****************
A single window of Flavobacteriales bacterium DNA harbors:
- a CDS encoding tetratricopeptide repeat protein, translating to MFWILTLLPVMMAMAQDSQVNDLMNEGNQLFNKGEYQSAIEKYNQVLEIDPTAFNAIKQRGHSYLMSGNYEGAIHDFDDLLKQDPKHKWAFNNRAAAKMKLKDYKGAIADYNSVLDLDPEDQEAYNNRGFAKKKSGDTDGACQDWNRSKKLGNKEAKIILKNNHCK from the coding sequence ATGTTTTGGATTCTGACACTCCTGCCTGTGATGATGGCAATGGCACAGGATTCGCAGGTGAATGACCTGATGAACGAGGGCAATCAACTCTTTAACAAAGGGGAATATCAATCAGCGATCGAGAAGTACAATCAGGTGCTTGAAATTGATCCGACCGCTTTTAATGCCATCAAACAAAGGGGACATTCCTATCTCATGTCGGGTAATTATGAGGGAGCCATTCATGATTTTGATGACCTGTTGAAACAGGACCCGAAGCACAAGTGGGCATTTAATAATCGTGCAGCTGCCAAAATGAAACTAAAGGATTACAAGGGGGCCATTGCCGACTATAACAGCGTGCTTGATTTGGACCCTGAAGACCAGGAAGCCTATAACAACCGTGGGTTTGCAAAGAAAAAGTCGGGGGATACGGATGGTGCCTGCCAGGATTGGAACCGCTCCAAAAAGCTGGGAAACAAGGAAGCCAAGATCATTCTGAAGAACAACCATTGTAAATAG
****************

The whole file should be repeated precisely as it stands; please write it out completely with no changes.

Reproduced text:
A single window of Flavobacteriales bacterium DNA harbors:
- a CDS encoding tetratricopeptide repeat protein, translating to MFWILTLLPVMMAMAQDSQVNDLMNEGNQLFNKGEYQSAIEKYNQVLEIDPTAFNAIKQRGHSYLMSGNYEGAIHDFDDLLKQDPKHKWAFNNRAAAKMKLKDYKGAIADYNSVLDLDPEDQEAYNNRGFAKKKSGDTDGACQDWNRSKKLGNKEAKIILKNNHCK from the coding sequence ATGTTTTGGATTCTGACACTCCTGCCTGTGATGATGGCAATGGCACAGGATTCGCAGGTGAATGACCTGATGAACGAGGGCAATCAACTCTTTAACAAAGGGGAATATCAATCAGCGATCGAGAAGTACAATCAGGTGCTTGAAATTGATCCGACCGCTTTTAATGCCATCAAACAAAGGGGACATTCCTATCTCATGTCGGGTAATTATGAGGGAGCCATTCATGATTTTGATGACCTGTTGAAACAGGACCCGAAGCACAAGTGGGCATTTAATAATCGTGCAGCTGCCAAAATGAAACTAAAGGATTACAAGGGGGCCATTGCCGACTATAACAGCGTGCTTGATTTGGACCCTGAAGACCAGGAAGCCTATAACAACCGTGGGTTTGCAAAGAAAAAGTCGGGGGATACGGATGGTGCCTGCCAGGATTGGAACCGCTCCAAAAAGCTGGGAAACAAGGAAGCCAAGATCATTCTGAAGAACAACCATTGTAAATAG